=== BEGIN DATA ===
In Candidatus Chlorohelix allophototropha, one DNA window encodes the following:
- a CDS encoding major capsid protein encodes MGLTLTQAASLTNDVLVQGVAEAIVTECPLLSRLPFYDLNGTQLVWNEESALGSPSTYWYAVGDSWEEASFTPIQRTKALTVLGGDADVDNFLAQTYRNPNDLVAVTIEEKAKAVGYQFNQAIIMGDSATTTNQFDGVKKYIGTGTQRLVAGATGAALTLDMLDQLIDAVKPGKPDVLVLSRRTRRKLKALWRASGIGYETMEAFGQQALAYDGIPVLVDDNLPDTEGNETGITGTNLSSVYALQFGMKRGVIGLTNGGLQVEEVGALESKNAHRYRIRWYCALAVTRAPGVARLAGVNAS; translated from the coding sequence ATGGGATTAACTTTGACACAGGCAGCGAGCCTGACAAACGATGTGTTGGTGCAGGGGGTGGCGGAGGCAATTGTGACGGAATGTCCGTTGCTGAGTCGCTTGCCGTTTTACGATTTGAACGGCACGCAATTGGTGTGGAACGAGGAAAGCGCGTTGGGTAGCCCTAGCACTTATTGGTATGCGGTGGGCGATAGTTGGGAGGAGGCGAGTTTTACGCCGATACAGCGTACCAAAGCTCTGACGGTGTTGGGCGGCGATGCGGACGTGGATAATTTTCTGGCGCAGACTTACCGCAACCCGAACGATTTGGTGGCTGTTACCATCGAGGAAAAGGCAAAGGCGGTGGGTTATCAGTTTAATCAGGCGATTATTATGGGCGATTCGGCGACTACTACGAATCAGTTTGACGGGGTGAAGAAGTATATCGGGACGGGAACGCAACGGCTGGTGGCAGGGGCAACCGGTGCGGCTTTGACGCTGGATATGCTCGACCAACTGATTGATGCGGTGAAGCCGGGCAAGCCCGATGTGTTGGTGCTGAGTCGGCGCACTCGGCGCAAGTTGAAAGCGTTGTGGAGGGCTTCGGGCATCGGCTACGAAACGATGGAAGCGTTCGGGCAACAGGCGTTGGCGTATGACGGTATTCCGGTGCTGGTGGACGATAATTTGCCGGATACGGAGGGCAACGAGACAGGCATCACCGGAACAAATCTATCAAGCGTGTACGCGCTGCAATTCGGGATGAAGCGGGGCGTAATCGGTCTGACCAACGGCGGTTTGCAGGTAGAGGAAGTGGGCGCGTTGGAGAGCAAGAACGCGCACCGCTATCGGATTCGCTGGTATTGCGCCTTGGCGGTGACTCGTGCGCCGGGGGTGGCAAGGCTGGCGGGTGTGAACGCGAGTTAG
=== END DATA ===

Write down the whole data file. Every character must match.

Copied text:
In Candidatus Chlorohelix allophototropha, one DNA window encodes the following:
- a CDS encoding major capsid protein encodes MGLTLTQAASLTNDVLVQGVAEAIVTECPLLSRLPFYDLNGTQLVWNEESALGSPSTYWYAVGDSWEEASFTPIQRTKALTVLGGDADVDNFLAQTYRNPNDLVAVTIEEKAKAVGYQFNQAIIMGDSATTTNQFDGVKKYIGTGTQRLVAGATGAALTLDMLDQLIDAVKPGKPDVLVLSRRTRRKLKALWRASGIGYETMEAFGQQALAYDGIPVLVDDNLPDTEGNETGITGTNLSSVYALQFGMKRGVIGLTNGGLQVEEVGALESKNAHRYRIRWYCALAVTRAPGVARLAGVNAS; translated from the coding sequence ATGGGATTAACTTTGACACAGGCAGCGAGCCTGACAAACGATGTGTTGGTGCAGGGGGTGGCGGAGGCAATTGTGACGGAATGTCCGTTGCTGAGTCGCTTGCCGTTTTACGATTTGAACGGCACGCAATTGGTGTGGAACGAGGAAAGCGCGTTGGGTAGCCCTAGCACTTATTGGTATGCGGTGGGCGATAGTTGGGAGGAGGCGAGTTTTACGCCGATACAGCGTACCAAAGCTCTGACGGTGTTGGGCGGCGATGCGGACGTGGATAATTTTCTGGCGCAGACTTACCGCAACCCGAACGATTTGGTGGCTGTTACCATCGAGGAAAAGGCAAAGGCGGTGGGTTATCAGTTTAATCAGGCGATTATTATGGGCGATTCGGCGACTACTACGAATCAGTTTGACGGGGTGAAGAAGTATATCGGGACGGGAACGCAACGGCTGGTGGCAGGGGCAACCGGTGCGGCTTTGACGCTGGATATGCTCGACCAACTGATTGATGCGGTGAAGCCGGGCAAGCCCGATGTGTTGGTGCTGAGTCGGCGCACTCGGCGCAAGTTGAAAGCGTTGTGGAGGGCTTCGGGCATCGGCTACGAAACGATGGAAGCGTTCGGGCAACAGGCGTTGGCGTATGACGGTATTCCGGTGCTGGTGGACGATAATTTGCCGGATACGGAGGGCAACGAGACAGGCATCACCGGAACAAATCTATCAAGCGTGTACGCGCTGCAATTCGGGATGAAGCGGGGCGTAATCGGTCTGACCAACGGCGGTTTGCAGGTAGAGGAAGTGGGCGCGTTGGAGAGCAAGAACGCGCACCGCTATCGGATTCGCTGGTATTGCGCCTTGGCGGTGACTCGTGCGCCGGGGGTGGCAAGGCTGGCGGGTGTGAACGCGAGTTAG